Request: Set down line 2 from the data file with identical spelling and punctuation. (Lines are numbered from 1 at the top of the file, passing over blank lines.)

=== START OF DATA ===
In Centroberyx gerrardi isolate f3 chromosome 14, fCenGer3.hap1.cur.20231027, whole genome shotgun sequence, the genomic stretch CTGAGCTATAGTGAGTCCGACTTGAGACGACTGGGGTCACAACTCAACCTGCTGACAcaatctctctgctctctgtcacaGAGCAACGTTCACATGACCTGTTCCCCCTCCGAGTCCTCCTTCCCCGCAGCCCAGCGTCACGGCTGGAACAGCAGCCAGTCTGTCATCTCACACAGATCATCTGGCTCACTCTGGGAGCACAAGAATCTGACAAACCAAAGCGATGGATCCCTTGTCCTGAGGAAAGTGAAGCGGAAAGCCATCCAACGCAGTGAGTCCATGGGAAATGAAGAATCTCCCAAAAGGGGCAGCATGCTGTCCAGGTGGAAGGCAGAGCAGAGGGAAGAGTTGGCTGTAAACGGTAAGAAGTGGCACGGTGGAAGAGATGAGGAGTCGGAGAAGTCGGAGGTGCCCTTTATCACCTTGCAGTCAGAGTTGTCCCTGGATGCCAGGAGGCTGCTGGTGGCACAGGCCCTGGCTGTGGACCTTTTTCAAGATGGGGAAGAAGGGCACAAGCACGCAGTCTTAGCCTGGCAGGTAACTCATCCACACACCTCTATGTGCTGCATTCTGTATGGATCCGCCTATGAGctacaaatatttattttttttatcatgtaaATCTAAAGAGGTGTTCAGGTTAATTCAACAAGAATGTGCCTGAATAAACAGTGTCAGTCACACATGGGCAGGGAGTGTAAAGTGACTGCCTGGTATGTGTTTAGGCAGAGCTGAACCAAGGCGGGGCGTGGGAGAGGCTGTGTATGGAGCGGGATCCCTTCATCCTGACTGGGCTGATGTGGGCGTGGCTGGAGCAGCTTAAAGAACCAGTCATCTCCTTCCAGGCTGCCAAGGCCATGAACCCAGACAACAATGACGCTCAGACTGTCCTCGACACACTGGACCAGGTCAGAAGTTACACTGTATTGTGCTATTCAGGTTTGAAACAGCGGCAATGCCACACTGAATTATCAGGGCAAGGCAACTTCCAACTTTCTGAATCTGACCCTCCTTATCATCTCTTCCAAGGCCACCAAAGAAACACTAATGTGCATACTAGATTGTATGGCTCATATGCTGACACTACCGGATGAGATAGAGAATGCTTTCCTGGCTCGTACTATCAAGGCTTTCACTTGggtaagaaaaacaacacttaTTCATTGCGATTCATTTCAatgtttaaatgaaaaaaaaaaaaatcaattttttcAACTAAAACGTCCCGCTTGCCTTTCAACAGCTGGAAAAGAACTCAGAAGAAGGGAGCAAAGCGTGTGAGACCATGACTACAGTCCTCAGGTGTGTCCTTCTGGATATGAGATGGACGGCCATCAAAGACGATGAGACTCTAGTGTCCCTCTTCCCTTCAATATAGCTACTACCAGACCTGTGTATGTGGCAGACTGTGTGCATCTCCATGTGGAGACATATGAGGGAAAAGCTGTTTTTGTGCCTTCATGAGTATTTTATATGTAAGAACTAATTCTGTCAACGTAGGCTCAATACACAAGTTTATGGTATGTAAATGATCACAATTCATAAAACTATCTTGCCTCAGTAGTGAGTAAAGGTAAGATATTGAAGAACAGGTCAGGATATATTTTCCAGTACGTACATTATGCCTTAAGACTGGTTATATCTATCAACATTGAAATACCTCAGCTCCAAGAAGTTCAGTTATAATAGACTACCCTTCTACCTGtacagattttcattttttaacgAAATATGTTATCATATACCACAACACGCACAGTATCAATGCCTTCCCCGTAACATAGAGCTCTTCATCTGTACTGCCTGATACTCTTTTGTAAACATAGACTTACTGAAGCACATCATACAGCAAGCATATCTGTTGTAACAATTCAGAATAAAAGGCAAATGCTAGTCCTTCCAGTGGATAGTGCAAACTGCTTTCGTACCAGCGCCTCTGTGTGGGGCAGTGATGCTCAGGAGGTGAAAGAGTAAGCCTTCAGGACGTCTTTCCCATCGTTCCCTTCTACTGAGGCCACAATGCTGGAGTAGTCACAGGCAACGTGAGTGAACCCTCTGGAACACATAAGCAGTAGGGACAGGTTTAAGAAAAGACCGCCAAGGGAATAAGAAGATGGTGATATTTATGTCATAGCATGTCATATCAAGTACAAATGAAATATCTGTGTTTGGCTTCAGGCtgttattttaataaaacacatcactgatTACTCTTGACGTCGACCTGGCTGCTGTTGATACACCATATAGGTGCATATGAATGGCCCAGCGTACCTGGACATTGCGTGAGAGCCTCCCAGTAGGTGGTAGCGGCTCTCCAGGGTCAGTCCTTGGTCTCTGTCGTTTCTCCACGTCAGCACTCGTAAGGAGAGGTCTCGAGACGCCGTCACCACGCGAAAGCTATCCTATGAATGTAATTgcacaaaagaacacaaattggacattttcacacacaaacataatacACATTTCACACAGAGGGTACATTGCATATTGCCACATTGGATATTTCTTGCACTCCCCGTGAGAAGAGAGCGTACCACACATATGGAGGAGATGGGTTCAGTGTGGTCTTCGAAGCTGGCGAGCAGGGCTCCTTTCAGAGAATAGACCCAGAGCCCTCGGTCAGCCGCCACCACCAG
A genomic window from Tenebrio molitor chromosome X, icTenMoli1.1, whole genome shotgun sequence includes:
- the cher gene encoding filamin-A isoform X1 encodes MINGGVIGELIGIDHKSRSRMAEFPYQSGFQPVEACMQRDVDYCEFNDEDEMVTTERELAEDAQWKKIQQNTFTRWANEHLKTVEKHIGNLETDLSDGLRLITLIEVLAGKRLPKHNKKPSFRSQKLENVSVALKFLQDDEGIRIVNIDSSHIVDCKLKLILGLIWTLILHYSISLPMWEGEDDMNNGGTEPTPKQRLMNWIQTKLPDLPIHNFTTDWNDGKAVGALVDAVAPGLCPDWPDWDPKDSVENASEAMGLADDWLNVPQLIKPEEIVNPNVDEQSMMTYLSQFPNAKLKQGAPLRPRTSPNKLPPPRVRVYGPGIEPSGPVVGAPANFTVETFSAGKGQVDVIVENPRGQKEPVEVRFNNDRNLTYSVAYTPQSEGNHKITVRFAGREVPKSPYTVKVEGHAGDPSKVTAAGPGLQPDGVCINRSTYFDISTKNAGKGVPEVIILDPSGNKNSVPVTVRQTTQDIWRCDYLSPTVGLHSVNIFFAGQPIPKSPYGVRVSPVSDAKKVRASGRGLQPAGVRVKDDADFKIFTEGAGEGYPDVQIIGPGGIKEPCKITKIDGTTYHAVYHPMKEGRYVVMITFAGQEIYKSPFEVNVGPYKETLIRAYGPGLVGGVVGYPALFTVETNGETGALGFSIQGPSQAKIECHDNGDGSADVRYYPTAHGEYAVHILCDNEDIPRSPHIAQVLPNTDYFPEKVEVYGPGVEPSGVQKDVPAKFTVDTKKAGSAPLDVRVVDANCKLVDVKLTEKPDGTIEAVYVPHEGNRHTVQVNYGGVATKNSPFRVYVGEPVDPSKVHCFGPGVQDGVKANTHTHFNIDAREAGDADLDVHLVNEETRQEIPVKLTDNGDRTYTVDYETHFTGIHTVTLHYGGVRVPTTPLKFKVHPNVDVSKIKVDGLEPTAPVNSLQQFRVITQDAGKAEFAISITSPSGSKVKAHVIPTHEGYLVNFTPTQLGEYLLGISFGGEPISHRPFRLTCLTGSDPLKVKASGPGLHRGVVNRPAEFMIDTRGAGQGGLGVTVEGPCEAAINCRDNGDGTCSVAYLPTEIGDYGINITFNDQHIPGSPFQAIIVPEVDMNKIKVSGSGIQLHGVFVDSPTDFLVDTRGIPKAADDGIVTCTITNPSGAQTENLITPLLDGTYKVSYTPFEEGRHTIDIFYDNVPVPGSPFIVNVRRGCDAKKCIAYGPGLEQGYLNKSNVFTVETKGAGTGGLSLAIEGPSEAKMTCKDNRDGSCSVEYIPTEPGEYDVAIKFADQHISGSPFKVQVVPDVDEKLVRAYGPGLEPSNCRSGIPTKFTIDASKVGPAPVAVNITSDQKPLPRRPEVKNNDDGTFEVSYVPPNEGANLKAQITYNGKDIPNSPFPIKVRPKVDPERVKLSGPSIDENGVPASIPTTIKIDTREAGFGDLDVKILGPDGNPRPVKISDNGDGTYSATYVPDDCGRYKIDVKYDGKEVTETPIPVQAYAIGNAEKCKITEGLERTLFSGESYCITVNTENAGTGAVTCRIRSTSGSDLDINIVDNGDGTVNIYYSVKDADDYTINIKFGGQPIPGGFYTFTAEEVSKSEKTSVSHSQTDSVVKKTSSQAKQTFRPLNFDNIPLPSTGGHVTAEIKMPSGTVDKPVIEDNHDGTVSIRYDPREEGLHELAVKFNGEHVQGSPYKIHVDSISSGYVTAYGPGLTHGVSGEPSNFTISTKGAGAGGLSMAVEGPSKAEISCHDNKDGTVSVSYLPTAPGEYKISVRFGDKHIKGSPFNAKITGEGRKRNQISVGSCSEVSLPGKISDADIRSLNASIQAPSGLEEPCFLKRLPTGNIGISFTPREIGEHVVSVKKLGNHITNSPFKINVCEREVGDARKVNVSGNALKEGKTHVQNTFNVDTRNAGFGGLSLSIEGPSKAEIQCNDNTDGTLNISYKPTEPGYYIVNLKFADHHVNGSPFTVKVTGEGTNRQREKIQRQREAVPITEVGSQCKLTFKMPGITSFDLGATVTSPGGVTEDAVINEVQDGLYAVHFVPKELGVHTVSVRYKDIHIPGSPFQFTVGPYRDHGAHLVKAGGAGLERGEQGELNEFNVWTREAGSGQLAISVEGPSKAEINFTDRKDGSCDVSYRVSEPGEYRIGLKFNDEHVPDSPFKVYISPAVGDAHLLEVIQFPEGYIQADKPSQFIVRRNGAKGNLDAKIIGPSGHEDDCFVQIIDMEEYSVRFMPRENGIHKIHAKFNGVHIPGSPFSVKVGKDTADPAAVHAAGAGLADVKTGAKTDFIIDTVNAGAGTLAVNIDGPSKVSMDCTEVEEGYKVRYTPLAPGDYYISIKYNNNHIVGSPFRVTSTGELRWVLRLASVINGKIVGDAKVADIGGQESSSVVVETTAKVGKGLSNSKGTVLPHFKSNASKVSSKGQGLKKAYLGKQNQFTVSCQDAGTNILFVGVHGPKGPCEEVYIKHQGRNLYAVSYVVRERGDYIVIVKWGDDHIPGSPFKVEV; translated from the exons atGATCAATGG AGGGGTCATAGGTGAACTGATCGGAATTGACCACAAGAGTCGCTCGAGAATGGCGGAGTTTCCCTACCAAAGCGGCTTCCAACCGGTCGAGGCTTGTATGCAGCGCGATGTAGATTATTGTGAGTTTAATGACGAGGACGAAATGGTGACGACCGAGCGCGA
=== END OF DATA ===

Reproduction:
A genomic window from Tenebrio molitor chromosome X, icTenMoli1.1, whole genome shotgun sequence includes: